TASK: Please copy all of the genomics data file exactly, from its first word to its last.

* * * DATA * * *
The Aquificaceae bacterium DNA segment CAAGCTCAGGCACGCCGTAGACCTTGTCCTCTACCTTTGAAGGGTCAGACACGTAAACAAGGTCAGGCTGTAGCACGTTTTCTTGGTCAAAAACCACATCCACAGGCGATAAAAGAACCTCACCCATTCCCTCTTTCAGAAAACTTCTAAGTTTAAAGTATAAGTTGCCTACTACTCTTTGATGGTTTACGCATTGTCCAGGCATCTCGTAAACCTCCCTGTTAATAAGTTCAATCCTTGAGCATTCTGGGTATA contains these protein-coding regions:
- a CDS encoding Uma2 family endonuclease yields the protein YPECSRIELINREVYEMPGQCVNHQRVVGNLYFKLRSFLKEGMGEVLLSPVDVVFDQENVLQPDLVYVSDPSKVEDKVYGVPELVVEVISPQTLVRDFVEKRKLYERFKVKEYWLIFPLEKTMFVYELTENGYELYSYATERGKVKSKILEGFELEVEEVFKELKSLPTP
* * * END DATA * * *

The Aquificaceae bacterium DNA segment CAAGCTCAGGCACGCCGTAGACCTTGTCCTCTACCTTTGAAGGGTCAGACACGTAAACAAGGTCAGGCTGTAGCACGTTTTCTTGGTCAAAAACCACATCCACAGGCGATAAAAGAACCTCACCCATTCCCTCTTTCAGAAAACTTCTAAGTTTAAAGTATAAGTTGCCTACTACTCTTTGATGGTTTACGCATTGTCCAGGCATCTCGTAAACCTCCCTGTTAATAAGTTCAATCCTTGAGCATTCTGGGTATA contains these protein-coding regions:
- a CDS encoding Uma2 family endonuclease yields the protein YPECSRIELINREVYEMPGQCVNHQRVVGNLYFKLRSFLKEGMGEVLLSPVDVVFDQENVLQPDLVYVSDPSKVEDKVYGVPELVVEVISPQTLVRDFVEKRKLYERFKVKEYWLIFPLEKTMFVYELTENGYELYSYATERGKVKSKILEGFELEVEEVFKELKSLPTP